Other reservoirs that supply drinking water are also shrinking as much of the state is thrust into more extreme conditions of drought. Santa Margarita Lake, for example, has dropped by 835 acre-feet, or 272 million gallons, of water since February.
Lake Nacimiento in northern San Luis Obispo County held 99,105 acre-feet of water as of Thursday, which is 26% capacity, according to the Monterey County Water Resources Agency. That’s a drop in 1,325 acre-feet of water, or about 432 million gallons, compared to the week before.
Cities that rely heavily on these reservoirs must typically implement water restrictions earlier than other cities that have a more diverse water portfolio and also tap into groundwater or state water.
Communities see drought’s impact on water supplies
Local communities normally troubled the most by drought include Cambria and Los Osos. Each has has only one source of water: groundwater.
Although both North Coast communities are under extremely tight building restrictions due to the lack of water — which the California Coastal Commission recently sent stern letters to San Luis Obispo County officials to remind them about — they are approaching water restrictions differently in the current drought.
Los Osos has been in a stage three of a five-stage water shortage emergency since 2015.
Cambria is currently in the least-restrictive stage one of its six-stage water shortage contingency plan, although the Cambria Community Services District declared a stage four water shortage emergency as recently as July 2021.
District staff plan to bring a recommendation to change that stage during the June 9 board meeting, according to Ray Dienzo, the Cambria’s utilities department manager. Which water shortage stage the community will be placed in remains to be decided.
But even communities with varied water sources cannot always sit comfortably when droughts drag on.
“The rains in December were marvelous, but not near anything establishing a trend line in the right direction,” Pismo Beach city manager James Lewis said in a Jan. 18 Pismo Beach City Council meeting.
During that meeting, the city of Pismo Beach declared it was in “severely restricted water supply conditions,” the third most severe out of its four levels of conditions.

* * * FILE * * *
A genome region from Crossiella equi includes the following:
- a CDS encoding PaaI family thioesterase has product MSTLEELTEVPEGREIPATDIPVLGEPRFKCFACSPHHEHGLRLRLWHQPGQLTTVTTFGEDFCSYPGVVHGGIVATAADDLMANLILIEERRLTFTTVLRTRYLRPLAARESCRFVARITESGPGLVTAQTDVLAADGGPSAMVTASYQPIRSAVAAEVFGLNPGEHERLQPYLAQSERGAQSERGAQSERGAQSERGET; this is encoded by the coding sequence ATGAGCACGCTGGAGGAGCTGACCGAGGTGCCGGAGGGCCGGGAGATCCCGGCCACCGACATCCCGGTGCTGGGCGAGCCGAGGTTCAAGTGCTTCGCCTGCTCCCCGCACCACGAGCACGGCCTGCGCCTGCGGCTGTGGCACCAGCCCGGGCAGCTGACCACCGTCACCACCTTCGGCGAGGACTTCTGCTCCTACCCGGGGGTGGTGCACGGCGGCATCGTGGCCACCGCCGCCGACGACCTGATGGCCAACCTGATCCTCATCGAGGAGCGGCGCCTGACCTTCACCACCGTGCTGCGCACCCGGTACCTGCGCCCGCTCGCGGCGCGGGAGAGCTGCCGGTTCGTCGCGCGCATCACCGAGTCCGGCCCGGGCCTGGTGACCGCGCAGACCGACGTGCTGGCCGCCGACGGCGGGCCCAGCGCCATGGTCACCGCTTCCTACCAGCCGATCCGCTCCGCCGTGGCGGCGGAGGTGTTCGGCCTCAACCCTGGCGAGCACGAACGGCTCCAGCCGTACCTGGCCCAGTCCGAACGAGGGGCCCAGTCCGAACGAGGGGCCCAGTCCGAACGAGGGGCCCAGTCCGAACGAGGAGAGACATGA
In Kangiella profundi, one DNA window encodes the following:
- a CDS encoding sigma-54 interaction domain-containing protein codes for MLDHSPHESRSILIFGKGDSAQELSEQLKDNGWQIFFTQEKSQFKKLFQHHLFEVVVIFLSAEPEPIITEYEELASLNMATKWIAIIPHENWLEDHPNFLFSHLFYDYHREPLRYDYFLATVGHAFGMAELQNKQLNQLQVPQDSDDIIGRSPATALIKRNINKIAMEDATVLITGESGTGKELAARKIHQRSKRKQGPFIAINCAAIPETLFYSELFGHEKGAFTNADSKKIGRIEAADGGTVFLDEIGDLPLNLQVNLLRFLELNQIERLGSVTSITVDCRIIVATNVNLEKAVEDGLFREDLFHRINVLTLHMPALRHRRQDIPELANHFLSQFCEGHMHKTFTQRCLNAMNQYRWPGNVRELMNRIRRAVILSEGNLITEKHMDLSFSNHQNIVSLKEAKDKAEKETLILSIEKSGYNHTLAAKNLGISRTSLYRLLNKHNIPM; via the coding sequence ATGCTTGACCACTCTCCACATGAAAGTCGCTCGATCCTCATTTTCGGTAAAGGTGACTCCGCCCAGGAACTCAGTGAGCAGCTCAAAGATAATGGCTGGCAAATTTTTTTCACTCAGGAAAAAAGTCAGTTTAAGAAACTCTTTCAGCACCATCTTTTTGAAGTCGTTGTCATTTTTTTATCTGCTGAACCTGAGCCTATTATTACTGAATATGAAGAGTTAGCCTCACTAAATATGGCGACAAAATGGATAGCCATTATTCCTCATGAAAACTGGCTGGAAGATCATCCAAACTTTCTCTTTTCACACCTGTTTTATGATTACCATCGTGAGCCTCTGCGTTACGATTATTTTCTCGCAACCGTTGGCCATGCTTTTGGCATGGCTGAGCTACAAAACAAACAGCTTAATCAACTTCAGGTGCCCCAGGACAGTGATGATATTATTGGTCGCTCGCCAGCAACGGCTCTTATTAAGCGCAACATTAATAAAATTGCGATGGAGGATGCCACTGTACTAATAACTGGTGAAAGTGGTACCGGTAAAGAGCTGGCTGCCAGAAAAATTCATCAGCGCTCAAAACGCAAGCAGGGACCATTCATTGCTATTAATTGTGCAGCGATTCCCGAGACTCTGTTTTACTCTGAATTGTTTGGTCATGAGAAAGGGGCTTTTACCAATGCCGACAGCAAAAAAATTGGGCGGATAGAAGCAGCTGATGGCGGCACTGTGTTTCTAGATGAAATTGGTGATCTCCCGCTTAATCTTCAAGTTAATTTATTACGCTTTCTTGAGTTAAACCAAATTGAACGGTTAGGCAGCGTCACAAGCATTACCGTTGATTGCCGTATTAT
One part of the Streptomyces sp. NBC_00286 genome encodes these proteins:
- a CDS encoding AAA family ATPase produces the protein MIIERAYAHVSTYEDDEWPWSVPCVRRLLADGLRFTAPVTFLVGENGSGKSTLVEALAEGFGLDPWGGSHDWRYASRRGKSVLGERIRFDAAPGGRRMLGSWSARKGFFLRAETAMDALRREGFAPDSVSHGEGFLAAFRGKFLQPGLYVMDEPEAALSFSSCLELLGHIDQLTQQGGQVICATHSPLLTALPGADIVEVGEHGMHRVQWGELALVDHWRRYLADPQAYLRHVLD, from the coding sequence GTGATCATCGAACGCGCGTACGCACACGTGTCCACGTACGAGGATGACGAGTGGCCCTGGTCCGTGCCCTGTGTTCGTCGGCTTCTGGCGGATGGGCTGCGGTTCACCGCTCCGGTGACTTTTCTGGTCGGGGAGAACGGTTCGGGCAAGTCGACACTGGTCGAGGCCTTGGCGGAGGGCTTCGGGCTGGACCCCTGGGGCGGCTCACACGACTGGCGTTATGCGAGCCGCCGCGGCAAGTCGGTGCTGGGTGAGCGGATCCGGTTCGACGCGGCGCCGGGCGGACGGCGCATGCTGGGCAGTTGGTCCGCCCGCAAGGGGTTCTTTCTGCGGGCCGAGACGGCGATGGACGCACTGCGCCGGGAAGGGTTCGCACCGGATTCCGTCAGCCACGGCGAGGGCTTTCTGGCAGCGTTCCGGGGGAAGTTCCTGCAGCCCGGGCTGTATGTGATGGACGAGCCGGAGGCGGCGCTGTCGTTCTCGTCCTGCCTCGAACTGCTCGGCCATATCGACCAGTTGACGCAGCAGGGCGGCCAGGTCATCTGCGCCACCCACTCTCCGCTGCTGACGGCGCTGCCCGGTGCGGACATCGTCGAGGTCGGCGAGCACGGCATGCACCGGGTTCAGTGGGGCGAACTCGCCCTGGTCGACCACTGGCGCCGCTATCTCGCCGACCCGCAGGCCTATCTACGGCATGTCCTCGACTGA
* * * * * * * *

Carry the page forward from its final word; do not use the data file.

At the time, Pismo Beach saw its allocations from the State Water Project slashed completely. Lopez Lake was projected to continue shrinking, and the city’s groundwater supply from the Santa Maria basin was on the edge of being infiltrated by seawater intrusion.
Pismo Beach remains in the “severely restricted water supply conditions” despite allocations from the State Water Project being restored to 5%.
Other Central Coast municipalities that receive state water include the cities of Morro Bay and Avila Beach and Oceano Community Services District. Schools, the prison and the county also rely on state water.
Only water purveyors with their straws in several large buckets can say that they do not foresee declaring any sort of water shortage.
San Luis Obispo, for example, has five water sources to choose from: Lake Nacimiento, Santa Margarita Lake, Whale Rock Reservoir, recycled water and groundwater. Paso Robles gets its water from Lake Nacimiento, the Salinas River, recycled water and groundwater.
But Paso Robles’ mayor says his constituents have paid the price in their water bills over the years for the various water infrastructure improvements for the city of Paso Robles.
Martin sees any sort of statewide order to declare a stage two water shortage emergency — which would require his residents to reduce water use by 20% — as unfair.
“As of yet I have not seen any indications that there are going to be any exemptions to any sort of restriction the state puts out,” Martin said. “Unfortunately, for the city of Paso Robles, which has enough water today and has enough water for its future, that’s going to mean unreasonable restrictions.”
This story was originally published May 15, 2022 9:00 AM.